Suicide group fails to spend third of budget

A HSE group tasked with battling Ireland’s suicide epidemic failed to spend almost a third of its budget last year due to serious delays in finding someone to lead the organisation.

The director of the National Office of Suicide Prevention (NOSP), Gerry Raleigh, has confirmed the under-spend was directly linked to his new position being left unfilled for most of the year. In a lengthy interview with Irish Medical News, Mr Raleigh, who took up the role in late 2012, said that despite a €7m budget last year, the NOSP spent just €5.19m.

Confirming the shortfall “was an issue when suicide was such a high-risk” problem, he said: “Perhaps the most significant reason was there were three different directors in the office in 2012, so there were leadership changes and, with that, slippage, in terms of plans and implementation.”

Mr Raleigh replaced HSE assistant national director for mental health Martin Rogan, who filled the position on a part-time basis after the departure of Dr Stephanie O’Keeffe in Sept 2012.

This was because the role could not be advertised due to the HSE’s ongoing recruitment embargo, and could only be filled by an internal candidate.

Dr O’Keeffe held the position for three months, between Jul and Sep 2012, before she was seconded to another role in the Department of Health. She had been tasked with replacing the previous full-time director, Geoff Day, who left the NOSP over a lack of resources and staff in 2011.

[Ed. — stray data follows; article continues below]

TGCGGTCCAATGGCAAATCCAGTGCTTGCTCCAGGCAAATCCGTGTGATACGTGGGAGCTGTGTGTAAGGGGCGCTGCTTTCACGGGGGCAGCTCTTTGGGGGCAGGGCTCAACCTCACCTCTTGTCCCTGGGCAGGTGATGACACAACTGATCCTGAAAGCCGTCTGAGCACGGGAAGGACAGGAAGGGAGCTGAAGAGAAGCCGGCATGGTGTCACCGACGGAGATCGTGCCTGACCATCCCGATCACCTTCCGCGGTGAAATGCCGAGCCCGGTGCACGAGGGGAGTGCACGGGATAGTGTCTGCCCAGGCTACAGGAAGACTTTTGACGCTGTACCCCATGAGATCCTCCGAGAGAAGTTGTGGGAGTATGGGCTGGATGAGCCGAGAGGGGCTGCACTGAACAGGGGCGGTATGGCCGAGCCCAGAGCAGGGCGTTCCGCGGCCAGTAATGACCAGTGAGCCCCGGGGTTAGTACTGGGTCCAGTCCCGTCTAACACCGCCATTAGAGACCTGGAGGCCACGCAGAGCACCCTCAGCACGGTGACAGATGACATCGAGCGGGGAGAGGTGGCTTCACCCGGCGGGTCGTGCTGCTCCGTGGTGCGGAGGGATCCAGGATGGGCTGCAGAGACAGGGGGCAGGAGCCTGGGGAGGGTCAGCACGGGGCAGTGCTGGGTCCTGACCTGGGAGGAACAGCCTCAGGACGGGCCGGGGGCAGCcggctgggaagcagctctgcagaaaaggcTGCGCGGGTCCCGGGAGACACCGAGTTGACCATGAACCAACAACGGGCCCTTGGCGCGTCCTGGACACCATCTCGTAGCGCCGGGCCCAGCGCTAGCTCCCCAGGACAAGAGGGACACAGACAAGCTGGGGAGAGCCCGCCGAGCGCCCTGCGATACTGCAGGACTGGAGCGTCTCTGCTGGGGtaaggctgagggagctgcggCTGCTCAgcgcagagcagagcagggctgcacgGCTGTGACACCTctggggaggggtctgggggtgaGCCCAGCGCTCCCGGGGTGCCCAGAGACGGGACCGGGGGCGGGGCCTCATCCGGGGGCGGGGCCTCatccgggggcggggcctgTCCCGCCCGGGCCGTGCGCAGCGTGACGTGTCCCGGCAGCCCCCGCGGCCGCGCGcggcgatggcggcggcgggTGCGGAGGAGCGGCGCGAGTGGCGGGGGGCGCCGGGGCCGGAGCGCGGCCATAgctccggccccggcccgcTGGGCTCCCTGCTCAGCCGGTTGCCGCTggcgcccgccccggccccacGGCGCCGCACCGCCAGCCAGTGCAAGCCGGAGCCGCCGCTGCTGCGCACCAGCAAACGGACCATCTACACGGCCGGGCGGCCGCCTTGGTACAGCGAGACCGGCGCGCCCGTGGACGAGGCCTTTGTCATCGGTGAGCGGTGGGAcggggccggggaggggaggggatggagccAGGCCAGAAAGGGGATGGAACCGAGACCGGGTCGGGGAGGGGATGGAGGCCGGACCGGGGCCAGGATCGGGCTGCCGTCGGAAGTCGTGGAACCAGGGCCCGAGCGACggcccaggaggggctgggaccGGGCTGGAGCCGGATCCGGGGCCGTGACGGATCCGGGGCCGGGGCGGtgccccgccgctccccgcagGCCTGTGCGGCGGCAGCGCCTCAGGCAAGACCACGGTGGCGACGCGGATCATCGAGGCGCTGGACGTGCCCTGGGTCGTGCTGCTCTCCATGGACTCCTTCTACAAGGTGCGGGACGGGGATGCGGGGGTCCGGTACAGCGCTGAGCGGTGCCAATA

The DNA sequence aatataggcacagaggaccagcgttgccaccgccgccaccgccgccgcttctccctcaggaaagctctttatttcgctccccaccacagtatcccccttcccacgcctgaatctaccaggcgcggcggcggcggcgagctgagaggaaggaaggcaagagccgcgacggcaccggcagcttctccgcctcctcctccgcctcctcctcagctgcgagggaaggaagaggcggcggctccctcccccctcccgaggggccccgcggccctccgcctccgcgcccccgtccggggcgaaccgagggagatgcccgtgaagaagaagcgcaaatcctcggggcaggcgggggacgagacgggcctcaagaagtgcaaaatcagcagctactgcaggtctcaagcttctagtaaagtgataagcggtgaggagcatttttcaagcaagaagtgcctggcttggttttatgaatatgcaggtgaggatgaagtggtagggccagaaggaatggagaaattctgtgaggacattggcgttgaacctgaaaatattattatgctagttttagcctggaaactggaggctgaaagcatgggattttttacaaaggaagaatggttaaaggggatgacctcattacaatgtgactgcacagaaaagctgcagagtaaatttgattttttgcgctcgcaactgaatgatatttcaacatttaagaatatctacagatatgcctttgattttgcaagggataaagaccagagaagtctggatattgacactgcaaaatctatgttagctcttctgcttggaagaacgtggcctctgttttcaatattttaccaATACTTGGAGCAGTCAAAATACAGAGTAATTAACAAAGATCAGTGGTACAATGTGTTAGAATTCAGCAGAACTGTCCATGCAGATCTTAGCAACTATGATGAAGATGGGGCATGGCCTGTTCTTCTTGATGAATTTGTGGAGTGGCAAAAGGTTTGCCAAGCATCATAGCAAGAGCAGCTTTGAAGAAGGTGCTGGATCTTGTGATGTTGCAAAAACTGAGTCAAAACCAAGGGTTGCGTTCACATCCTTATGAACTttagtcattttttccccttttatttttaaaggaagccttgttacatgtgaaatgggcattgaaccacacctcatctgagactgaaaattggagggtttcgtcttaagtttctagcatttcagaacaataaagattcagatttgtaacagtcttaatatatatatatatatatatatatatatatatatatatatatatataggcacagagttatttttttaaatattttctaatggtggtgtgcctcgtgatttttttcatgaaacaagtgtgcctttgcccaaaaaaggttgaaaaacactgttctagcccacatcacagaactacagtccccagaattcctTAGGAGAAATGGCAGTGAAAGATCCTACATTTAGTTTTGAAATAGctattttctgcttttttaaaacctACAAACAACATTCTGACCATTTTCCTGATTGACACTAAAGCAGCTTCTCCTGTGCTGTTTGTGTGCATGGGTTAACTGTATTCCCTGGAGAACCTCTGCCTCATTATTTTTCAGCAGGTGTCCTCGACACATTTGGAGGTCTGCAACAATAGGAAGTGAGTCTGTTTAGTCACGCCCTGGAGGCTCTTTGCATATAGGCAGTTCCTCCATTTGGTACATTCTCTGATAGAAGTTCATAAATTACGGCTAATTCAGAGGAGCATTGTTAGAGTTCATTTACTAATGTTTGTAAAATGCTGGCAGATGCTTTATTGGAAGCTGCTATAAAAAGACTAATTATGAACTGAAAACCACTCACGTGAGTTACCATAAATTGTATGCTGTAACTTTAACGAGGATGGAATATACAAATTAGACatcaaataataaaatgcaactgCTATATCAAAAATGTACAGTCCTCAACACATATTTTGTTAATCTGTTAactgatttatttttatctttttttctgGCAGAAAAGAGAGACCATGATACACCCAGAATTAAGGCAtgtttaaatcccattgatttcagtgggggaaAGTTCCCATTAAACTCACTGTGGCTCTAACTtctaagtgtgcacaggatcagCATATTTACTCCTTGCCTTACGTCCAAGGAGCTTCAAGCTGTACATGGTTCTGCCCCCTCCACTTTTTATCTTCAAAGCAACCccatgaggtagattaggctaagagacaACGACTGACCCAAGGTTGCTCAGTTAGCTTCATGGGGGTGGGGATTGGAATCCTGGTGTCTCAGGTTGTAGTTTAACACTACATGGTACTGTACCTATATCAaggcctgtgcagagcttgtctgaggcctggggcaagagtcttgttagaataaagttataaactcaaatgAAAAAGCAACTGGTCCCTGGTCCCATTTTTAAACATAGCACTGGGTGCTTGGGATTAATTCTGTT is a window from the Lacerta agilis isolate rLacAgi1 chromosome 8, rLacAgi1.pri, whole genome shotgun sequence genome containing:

As revealed by the Irish Examiner at the time, Mr Day had raised repeated concerns over the lack of supports he believed were available to the group.

Irish Association of Suicidology president and Fine Gael TD Dan Neville said while “there are good people in the NOSP”, the delays meant a “full year has been neutralised” because decisions could not be made.

The HSE said there were “a number of significant pressures faced by the NOSP” last year, including “staff changes and... budgetary pressures”.

According to the latest NOSP annual report for 2010, published in September, 495 people officially took their own lives, down from 506 in 2008. However, when undetermined deaths are taken into account, the rate rose, from 589 to 618, during the same period.

Meanwhile, suicide prevention charity Console has reported the number of calls to its farm and rural stress helpline has surged 300%. The group has repeatedly said suicide rates are higher than officially recorded.

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